U.N. nuclear experts start Syria visit
U.N. nuclear experts looking into claims that Syria is hiding secret atomic activities voiced hope Sunday that a fact-gathering trip to Damascus will be the start of a thorough investigation.
IAEA Deputy Director General Olli Heinonen spoke optimistically of the mission's chances before boarding the flight to Damascus on Sunday. "I am sure I will be able to return" again to Syria, he told reporters, saying he and his two-man trip hoped to start to "establish the facts this evening."
Damascus denies working on a secret nuclear program. After months delay, Syria agreed to allow the nuclear inspectors visit a bombed sited suspected of being used for nuclear purposes at Al Kibar, but not three other locations suspected of harboring secret nuclear activities.
According to the AP, Syrian President Bashar Assad said earlier this month that visits to sites other than Al Kibar were "not within the purview of the agreement" with the International Atomic Energy Agency.
Before the trip, both IAEA chief Mohamed ElBaradei and the United States urged Syria to show transparency. "Syria was caught withholding information from the IAEA," Gregory L. Schulte, the chief U.S. delegate to the IAEA, told The Associated Press. "Now Syria must disclose the truth about Al Kibar and allow IAEA's inspectors to verify that there are no other undisclosed activities."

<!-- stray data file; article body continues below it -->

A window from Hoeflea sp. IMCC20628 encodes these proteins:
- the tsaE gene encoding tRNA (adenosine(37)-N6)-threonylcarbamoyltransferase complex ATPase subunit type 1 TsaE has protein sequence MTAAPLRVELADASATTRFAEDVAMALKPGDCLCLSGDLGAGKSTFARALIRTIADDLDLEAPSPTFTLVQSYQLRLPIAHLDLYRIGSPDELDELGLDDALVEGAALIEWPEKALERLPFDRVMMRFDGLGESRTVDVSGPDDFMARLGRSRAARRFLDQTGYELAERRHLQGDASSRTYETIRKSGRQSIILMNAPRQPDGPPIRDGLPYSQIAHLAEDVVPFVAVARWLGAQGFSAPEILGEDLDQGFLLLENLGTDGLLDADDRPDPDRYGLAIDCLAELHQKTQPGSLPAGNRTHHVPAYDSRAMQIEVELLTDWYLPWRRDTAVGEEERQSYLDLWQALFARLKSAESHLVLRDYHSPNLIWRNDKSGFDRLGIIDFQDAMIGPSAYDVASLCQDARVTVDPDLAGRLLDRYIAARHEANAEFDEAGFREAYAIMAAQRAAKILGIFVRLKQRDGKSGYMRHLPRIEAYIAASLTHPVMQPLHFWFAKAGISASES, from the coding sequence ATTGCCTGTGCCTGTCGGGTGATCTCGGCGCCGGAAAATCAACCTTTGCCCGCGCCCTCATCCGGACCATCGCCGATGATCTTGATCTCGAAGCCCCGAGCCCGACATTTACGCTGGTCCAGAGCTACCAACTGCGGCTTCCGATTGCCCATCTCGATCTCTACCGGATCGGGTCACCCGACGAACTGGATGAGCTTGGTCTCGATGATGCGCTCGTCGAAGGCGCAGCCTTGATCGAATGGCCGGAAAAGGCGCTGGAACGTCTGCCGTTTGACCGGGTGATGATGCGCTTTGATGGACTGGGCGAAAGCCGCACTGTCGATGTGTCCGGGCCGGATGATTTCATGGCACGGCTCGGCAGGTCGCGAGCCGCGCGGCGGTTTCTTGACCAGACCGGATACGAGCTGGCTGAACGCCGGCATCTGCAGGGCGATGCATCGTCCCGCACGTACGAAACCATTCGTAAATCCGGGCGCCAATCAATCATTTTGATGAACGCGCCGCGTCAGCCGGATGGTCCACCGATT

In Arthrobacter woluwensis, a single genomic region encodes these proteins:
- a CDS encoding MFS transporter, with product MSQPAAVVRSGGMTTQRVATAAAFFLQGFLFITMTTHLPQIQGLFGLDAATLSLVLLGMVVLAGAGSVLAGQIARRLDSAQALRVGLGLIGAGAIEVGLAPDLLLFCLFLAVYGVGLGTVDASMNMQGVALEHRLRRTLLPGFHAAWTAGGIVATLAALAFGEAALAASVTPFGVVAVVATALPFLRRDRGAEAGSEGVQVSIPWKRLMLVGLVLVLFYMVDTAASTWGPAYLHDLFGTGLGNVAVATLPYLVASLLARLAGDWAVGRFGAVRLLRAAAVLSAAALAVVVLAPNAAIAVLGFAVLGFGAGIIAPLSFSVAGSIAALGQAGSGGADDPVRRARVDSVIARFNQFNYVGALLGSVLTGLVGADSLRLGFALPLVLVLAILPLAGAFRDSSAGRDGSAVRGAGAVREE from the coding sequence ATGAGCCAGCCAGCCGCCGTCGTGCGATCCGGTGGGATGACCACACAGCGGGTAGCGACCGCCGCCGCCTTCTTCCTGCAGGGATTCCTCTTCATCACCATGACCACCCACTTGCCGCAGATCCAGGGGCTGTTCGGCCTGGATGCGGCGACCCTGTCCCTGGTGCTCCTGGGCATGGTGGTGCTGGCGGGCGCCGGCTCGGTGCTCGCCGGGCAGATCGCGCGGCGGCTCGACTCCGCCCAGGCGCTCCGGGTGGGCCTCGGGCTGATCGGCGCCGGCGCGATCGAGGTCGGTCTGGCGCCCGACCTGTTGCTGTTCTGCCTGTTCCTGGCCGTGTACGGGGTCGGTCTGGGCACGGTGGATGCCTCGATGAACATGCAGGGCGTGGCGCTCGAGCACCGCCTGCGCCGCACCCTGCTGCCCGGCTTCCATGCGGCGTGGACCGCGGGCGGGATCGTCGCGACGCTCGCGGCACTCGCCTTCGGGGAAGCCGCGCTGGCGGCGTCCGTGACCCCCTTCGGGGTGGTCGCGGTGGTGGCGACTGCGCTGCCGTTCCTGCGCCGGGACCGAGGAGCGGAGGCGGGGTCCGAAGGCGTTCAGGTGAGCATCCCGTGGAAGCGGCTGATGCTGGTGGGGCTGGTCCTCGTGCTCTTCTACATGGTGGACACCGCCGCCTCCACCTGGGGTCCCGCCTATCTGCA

Specifically, the inspectors want to examine the remnants of water pipes leading to the site as well as a nearby pumping plant, in order to establish whether they match the specifics of the North Korean reactor prototype U.S. intelligence asserts was being established, diplomats said. They also want to tour sites where the debris from the bombing was stored, the diplomats added.
The inspectors will be looking for minute quantities of graphite, which is used as a cooling element in the North Korean prototype allegedly being built with the help of Pyongyang. Such a reactor contains hundreds of tons of graphite, and any major explosion would have sent dust over the immediate area.